The Great American Smokeout is set for Thursday, an event designed to help the more than 34 million Americans who smoke to end the addictive habit.
More than 16 million Americans live with a smoking-related disease, even though cigarette smoking rates have dropped from 42% in 1965 to 14% in 2017.
For more than 40 years, the American Cancer Society has hosted the Great American Smokeout on the third Thursday of November.
According to the organization, the idea grew from a 1970 event in Randolph, Massachusetts where Arthur P. Mullaney asked people to give up cigarettes for a day and donate the money they would have spent on cigarettes to a high school scholarship fund.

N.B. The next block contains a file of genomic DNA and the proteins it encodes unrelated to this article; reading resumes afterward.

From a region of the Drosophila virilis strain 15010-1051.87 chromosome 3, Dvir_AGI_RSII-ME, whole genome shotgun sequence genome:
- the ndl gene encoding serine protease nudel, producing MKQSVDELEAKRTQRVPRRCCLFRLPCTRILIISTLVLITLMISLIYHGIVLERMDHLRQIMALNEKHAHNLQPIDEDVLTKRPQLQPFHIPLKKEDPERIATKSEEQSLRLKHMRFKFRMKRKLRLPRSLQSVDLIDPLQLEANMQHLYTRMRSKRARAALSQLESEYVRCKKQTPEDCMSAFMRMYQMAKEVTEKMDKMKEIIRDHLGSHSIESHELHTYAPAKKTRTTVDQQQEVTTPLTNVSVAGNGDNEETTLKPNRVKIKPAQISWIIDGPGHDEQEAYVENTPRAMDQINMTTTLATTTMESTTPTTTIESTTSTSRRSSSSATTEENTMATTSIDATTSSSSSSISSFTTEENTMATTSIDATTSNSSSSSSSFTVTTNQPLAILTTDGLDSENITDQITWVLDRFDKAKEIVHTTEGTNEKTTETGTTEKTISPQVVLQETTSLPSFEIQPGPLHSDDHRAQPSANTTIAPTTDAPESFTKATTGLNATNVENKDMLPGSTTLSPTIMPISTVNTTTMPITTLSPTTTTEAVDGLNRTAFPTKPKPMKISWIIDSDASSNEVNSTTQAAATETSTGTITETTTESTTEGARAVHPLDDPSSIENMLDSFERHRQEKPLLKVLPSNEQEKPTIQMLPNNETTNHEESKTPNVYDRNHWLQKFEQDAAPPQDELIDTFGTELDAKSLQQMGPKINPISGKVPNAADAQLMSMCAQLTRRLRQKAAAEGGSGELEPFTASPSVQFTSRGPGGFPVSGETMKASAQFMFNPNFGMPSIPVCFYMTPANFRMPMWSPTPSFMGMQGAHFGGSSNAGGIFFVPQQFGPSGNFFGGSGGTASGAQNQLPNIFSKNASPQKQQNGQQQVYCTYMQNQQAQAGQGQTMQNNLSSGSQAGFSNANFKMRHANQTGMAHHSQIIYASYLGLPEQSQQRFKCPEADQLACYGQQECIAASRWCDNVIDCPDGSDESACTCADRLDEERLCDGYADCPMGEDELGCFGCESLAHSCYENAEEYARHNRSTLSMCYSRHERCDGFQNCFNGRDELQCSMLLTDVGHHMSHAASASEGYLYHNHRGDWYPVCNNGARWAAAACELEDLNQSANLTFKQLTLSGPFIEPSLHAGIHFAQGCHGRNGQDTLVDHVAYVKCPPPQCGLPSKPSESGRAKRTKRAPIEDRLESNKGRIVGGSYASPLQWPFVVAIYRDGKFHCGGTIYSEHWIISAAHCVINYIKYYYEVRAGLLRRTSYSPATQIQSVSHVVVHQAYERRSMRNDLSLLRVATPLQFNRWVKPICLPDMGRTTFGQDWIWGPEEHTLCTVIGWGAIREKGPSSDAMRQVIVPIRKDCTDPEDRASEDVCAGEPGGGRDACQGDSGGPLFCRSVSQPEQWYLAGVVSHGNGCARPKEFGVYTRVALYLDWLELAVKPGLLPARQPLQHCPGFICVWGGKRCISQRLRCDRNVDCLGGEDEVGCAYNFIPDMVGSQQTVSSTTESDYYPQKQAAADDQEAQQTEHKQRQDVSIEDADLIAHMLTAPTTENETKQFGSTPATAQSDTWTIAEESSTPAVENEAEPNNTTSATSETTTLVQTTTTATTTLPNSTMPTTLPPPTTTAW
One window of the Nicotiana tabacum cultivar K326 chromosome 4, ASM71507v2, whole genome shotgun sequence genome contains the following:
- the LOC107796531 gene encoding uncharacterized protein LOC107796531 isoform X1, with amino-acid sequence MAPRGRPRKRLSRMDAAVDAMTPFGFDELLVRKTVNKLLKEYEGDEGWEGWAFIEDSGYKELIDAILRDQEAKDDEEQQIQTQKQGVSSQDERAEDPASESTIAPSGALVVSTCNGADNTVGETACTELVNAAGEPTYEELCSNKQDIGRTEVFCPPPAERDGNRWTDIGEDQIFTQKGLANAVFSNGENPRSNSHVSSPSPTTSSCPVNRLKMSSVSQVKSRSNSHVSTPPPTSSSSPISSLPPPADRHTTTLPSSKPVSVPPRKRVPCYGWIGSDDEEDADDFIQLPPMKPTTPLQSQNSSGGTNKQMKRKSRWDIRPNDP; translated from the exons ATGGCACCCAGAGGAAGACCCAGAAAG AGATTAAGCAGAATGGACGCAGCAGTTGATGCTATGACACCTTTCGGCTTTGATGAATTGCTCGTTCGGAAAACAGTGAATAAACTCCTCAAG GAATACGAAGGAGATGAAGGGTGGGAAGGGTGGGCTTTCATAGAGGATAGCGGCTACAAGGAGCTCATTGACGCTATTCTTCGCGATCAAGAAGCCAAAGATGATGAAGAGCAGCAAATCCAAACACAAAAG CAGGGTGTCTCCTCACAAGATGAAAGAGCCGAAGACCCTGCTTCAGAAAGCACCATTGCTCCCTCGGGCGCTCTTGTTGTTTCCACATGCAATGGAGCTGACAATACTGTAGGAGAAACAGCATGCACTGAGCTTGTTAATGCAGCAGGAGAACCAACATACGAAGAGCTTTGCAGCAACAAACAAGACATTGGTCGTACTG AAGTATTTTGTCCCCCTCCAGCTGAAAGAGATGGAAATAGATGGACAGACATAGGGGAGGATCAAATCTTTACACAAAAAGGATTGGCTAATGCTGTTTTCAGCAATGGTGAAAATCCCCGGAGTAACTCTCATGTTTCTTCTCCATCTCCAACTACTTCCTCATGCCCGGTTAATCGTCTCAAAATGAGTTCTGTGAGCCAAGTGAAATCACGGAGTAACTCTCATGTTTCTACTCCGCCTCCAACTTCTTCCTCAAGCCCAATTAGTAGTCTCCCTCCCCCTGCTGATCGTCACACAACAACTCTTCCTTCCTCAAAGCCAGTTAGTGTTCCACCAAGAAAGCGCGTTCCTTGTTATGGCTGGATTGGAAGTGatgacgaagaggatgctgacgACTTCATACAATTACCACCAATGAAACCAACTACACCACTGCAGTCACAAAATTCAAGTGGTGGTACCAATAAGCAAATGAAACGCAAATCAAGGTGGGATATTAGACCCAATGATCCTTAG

In 1974, Lynn R. Smith, editor of the Monticello Times in Minnesota, spearheaded the state’s first D-Day, or Don’t Smoke Day.
The idea caught on, and Nov. 18, 1976, the California Division of the American Cancer Society got nearly 1 million people who smoke to quit for the day.
That California event was the first official Smokeout, and the American Cancer Society took it nationwide in 1977.
Many public places and work areas are now smoke-free – protecting nonsmokers and supporting people who smoke but want to quit.
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